1938 - "The Creation of Adam," Palais des Nations/Palace of Nations, Geneva (Switzerland). Three bas-reliefs in stone by British sculptor & printmaker Eric Gill [1882-1940]. Inspired by Michelangelo’s “Creation of Adam.” /// Covered in October 2013 (as shown in right image) to avoid offending the Iranian delegation visiting Geneva for talks about nuclear weapons.
1939 - Statue, ILO Headquarters, International Labour Organization, Geneva (Switzerland). Gift from the Government of Yugoslavia.


Date? - Woodrow Wilson Memorial, Palais des Nations, Geneva (Switzerland). Inscription: "A la memorie de WOODROW WILSON, Président des Etats Unis, Fondatevr de la Société des Nations. Ville de Geneve."

August 1939 - "Armillary Sphere," Ariana Park, Palais des Nations / Palace of Nations, Geneva (Switzerland). 410 cm in diameter. Weighs some 5,800 kg. Also called Celestial Sphere. By Paul Manship [1885-1966]. Presented by the Woodrow Wilson Foundation in memory of the founder of the League of Nations.
June 1, 1950 - "Aero Memorial World War I 1917-18," Philadelphia, Pennsylvania (USA). By Paul Manship [1885-1966]. "Proposed during WW-I by the Aero Club of Pennsylvania. Commissioned by Fairmount Park Art Association."

1946 - League of Nations Museum, Palais des Nations, B.328, Geneva (Switerland). Operated by the Library of the UN Office at Geneva (UNOG), the League of Nations Archives (LON) & Historical Collections Unit. Illustrates the history & work of the League of Nations [1919-1946].


1946 - Headquarters Building, Comité International de la Croix-Rouge (CICR) / International Committee of the Red Cross (ICRC), Geneva (Switzerland). Building constructed in 1876 and used for various purposes before becoming ICRC headquarters in 1946.

Date? - Ecumenical Centre, World Council of Churches (WCC), Geneva (Switzerland). Located near the ILO, ICRC & WHO. Serves as the base for the following Church organisations: * Action by Churches Together * Conference of European Churches * Ecumenical Church Loan Fund * Ecumenical News International * Lutheran World Federation * World Alliance of Reformed Churches * World Student Christian Federation * World Council of Churches

April 26-July 21, 1954 - Geneva Conference, Geneva (Switzerland). "A conference with two tasks. The first was to try to find a way to unify Korea. The second task was to discuss the possibility of restoring peace in Indochina."

July 18, 1955 - Geneva Summit, Geneva (Switzerland). "July 18th, 1955 in Geneva, Switzerland. "A meeting of 'The Big Four:' President Dwight D. Eisenhower of the United States, Prime Minister Anthony Eden of Britain, Premier Nikolai A. Bulganin of the Soviet Union, and Prime Minister Edgar Faure of France."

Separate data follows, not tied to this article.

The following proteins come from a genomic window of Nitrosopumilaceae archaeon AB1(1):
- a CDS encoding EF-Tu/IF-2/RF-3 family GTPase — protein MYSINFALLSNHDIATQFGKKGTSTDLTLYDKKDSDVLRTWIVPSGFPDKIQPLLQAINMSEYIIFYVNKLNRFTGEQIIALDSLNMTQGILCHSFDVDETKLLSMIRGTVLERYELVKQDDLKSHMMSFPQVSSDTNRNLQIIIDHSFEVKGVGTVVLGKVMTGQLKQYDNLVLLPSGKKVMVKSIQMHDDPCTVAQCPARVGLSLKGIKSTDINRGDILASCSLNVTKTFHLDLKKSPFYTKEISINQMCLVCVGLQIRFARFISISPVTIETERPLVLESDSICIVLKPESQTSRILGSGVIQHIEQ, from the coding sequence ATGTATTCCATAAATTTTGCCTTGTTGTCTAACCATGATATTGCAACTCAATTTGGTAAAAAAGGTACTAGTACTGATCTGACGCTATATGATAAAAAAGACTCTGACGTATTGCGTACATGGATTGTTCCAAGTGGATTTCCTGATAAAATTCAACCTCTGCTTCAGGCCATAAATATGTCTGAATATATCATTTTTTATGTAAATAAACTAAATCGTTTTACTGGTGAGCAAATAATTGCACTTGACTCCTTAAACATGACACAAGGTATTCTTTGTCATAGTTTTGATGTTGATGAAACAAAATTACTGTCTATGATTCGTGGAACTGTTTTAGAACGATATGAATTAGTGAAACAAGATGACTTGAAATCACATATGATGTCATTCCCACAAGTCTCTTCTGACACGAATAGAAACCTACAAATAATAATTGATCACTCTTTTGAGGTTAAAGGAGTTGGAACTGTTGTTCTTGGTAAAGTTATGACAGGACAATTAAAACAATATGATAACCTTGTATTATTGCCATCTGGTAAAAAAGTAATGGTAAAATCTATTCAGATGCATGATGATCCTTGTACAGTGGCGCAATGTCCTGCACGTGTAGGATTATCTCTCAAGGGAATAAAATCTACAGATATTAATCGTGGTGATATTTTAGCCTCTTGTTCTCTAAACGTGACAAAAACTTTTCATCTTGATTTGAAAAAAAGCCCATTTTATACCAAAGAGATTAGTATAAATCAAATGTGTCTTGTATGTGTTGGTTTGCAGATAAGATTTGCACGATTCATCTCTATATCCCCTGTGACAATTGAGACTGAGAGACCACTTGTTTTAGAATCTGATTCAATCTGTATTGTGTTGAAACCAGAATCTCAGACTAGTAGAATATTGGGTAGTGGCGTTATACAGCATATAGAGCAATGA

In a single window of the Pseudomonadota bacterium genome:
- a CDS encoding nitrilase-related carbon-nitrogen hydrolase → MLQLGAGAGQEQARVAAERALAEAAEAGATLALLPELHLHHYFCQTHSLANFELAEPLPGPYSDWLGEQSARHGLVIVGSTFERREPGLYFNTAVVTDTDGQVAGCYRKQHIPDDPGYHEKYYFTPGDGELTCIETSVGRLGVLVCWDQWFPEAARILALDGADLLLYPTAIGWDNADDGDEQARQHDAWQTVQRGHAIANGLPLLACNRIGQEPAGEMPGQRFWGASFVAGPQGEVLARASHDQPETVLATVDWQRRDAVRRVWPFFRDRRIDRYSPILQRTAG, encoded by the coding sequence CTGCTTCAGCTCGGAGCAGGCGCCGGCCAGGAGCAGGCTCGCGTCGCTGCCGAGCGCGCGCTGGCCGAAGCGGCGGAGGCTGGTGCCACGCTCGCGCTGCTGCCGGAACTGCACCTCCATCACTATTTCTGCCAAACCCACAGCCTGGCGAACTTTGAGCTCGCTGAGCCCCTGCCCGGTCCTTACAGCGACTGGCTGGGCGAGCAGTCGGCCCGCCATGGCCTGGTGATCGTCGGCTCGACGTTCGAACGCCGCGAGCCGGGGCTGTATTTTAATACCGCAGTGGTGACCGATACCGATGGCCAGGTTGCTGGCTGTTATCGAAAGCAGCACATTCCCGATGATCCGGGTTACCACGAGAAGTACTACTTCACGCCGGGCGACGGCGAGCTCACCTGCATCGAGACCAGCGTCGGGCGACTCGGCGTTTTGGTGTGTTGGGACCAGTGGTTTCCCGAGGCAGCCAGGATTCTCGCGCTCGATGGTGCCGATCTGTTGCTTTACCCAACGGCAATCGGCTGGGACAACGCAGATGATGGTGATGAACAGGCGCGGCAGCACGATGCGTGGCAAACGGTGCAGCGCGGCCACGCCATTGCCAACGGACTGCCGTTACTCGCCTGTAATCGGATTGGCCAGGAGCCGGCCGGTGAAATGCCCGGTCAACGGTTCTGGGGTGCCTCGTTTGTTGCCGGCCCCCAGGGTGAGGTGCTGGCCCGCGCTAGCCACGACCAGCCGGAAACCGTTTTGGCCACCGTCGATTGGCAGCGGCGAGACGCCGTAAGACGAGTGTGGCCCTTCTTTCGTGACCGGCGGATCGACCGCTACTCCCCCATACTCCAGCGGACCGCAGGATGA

August 1955 - First International Conference on the Peaceful Uses of Atomic Energy, Geneva (Switzerland). Often called the Atoms for Peace conference. Left image shows Atoms For Peace symbol used by the US Atomic Energy Commission (AEC). It was was mounted over the door to the American swimming pool reactor building during the 1955 conference. Around a representation of an atom are symbolised four areas civil atomic energy: scientific research, medicine, industry & agriculture. Two olive branches symbolise peaceful use. Right image shows physicist Tom Cole who conceived the reactor and then helped construct it at Oak Ridge National Laboratory (ORNL). Additional conferences were held in 1958, 1964 & 1971.

1958 - Geneva Conference, Geneva (Switzerland). No Wikipedia article on this conference.

1970 - "La paix / Peace," Place de la Metropole, Geneva (Switzerland). By Jean-Pierre Pérusset. "A rather large piece of art, set in a fountain (with many spouts). It is attractive & in a little spot for pedestrians, between two busy roads. Next to the imposing Swissôtel Genève Métropole with the Place des Florentins on the other side." Information courtesy of Peter van den Dungen 06Nov12.

1973 - E Building, Palais des Nations, Geneva (Switzerland). "In 1973, UNOG completed the giant 10-storey E building, mainly as a headquarters for the new UNCTAD organisation, but also to add a number of new assembly halls and meeting rooms – it is still called the 'new building.'"

Late 1973 - Geneva Conference, Geneva (Switzerland). "An attempt to negotiate a solution to the Arab-Israeli conflict as envisioned in UN Security Council Resolution 338 following the called-for cease-fire to end the Yom Kippur War [October 6-25, 1973]."